War is a Racket

I was watching the Bill Maher Show this past weekend on HBO. Generally considered a liberal and a free-thinker, Maher argued that U.S. military forces had to stay in Afghanistan to prevent a resurgence of terrorism. He and his guests seem to have forgotten U.S. military testimony that roughly 20 terrorist groups are currently present in Afghanistan; indeed, that the presence of American troops has attracted more terrorist activity, even as the Taliban has increased its control and the drug trade has vastly expanded. How is long-term failure over 17 years an argument for an even longer “enduring presence” by U.S. troops? How long should those troops stay — forever?

General Smedley Butler knew the score. Five years ago, I wrote this post citing his confession about how war is a racket, driven by the profit motive, exploited by the powerful, even as the grunts and the native people of foreign lands pay the price.

As Butler said, if we want to end war, we must get the profit motive out of it. Also, as he implied here, if the rich and privileged want to control foreign lands, it’s they who should be thrusting the bayonet into the enemy (and risking having it thrust in to them).

Bracing Views

The business of wars and weapons sales is booming, with the United States leading the pack as the world’s foremost “merchant of death,” as Michael Klare notes in this article on the global arms trade for TomDispatch.com.

But why should we be surprised?  War has always been a racket.  And if you don’t believe me that forever war is forever profitable – for some, I recommend that you read War Is A Racket (1935), a classic polemic written by U.S. Marine Corps General Smedley D. Butler.  Twice awarded the Medal of Honor, Major General Butler turned against military adventurism in the 1930s as he saw how his efforts and those of his men were exploited by elites to expand corporate wealth and power, even as they exempted themselves from the hardships and dangers of combat.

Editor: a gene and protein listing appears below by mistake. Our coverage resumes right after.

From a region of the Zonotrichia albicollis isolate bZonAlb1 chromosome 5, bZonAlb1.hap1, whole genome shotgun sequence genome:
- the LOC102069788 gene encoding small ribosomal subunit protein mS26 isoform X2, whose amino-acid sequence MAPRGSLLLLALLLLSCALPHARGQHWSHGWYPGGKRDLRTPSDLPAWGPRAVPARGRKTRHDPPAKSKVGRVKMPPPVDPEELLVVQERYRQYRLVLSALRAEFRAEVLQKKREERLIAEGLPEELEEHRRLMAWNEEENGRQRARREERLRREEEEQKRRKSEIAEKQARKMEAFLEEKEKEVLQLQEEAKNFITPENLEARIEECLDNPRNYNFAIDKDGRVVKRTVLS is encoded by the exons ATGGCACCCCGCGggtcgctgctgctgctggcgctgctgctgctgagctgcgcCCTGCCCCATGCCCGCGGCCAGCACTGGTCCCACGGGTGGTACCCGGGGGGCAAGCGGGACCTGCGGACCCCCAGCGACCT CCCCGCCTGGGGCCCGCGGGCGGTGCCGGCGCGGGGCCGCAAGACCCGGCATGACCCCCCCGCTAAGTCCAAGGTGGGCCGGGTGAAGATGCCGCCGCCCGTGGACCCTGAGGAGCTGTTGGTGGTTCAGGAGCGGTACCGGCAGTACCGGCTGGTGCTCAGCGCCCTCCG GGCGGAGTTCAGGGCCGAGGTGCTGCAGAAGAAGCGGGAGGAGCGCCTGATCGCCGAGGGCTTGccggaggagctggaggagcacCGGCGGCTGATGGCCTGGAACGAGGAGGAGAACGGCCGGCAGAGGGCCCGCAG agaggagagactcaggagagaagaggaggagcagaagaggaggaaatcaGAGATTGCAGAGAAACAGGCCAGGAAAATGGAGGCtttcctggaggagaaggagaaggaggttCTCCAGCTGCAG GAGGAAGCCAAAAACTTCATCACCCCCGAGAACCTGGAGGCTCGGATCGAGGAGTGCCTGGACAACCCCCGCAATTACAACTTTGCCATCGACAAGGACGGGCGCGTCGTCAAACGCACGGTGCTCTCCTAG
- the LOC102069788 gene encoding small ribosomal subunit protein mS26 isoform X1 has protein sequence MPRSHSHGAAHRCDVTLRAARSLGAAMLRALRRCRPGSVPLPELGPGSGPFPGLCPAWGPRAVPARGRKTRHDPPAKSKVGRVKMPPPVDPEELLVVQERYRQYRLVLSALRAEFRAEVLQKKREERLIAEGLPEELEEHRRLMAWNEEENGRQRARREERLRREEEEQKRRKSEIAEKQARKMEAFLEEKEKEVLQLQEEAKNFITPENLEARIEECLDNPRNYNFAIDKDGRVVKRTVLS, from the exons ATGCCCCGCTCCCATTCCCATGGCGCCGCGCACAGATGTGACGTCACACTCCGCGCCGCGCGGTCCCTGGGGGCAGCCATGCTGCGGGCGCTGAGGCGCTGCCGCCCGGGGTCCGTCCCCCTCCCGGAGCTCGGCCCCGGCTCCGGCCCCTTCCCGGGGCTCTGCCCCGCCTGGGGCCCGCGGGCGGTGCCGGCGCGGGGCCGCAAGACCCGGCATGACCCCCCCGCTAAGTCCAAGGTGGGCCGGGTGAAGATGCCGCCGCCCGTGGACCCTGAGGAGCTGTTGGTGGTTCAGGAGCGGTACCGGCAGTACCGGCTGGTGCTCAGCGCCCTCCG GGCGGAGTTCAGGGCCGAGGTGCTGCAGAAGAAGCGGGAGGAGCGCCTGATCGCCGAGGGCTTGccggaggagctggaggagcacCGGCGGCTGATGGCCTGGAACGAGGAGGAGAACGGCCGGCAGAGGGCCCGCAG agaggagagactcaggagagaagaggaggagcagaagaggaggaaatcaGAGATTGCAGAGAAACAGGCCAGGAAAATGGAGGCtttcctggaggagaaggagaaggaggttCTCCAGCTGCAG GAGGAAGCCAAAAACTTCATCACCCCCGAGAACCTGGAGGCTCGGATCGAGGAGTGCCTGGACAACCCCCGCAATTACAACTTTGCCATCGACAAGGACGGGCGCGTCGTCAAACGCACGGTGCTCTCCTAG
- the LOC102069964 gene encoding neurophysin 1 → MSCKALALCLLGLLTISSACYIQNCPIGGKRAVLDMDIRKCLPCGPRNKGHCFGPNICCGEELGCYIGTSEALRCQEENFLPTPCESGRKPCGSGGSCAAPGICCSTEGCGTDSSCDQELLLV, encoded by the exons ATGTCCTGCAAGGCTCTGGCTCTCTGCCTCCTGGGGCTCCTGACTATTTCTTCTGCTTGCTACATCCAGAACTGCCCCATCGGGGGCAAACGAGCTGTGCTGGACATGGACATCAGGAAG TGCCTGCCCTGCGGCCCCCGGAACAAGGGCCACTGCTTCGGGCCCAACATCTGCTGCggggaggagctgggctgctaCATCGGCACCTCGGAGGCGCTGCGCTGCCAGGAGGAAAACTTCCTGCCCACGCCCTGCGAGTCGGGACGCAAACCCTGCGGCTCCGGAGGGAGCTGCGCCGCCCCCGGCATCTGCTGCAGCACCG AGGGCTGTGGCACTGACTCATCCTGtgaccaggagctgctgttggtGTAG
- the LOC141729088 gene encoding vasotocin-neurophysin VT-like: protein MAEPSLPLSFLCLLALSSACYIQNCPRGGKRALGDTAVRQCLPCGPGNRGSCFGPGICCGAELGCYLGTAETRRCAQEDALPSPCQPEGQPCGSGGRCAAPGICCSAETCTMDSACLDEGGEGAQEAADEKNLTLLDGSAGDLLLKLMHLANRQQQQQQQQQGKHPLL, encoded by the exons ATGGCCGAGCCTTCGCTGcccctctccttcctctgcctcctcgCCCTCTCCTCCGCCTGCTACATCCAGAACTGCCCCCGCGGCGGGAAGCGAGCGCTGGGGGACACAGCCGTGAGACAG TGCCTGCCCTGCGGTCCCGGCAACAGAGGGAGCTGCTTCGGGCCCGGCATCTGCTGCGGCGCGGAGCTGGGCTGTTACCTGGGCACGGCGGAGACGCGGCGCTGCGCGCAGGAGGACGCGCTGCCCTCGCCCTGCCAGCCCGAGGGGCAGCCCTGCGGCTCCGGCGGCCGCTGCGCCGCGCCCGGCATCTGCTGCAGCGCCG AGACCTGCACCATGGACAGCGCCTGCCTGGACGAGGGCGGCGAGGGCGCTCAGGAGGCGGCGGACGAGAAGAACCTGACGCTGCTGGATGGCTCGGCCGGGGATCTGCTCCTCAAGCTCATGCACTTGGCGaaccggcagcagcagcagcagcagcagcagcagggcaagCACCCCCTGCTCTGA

Plaque in Philly in Honor of Smedley Butler.  Photo by author. Plaque in Philly in Honor of Smedley Butler. Photo by author.

As Butler put…

View original post 342 more words

9 thoughts on “War is a Racket

  1. Why anyone thinks of Bill Maher as a free-thinker is beyond me. He’s not a thinker at all, in my opinion. He used to be funny – perhaps his only virtue – but now he’s just pathetic.


    1. I suppose it’s because he’s an atheist and a pothead. Being an atheist in the USA is always risky, though advocating for marijuana legalization is now very popular. He was ahead of the curve on that. Recently, though, Maher has been almost fawning to the US intelligence community, mainly it seems because of its criticism of Trump. Maher also put up $1 million of his own money to support the Democrats (not that he loves them, but he sees them as the only viable alternative to Trump at this time).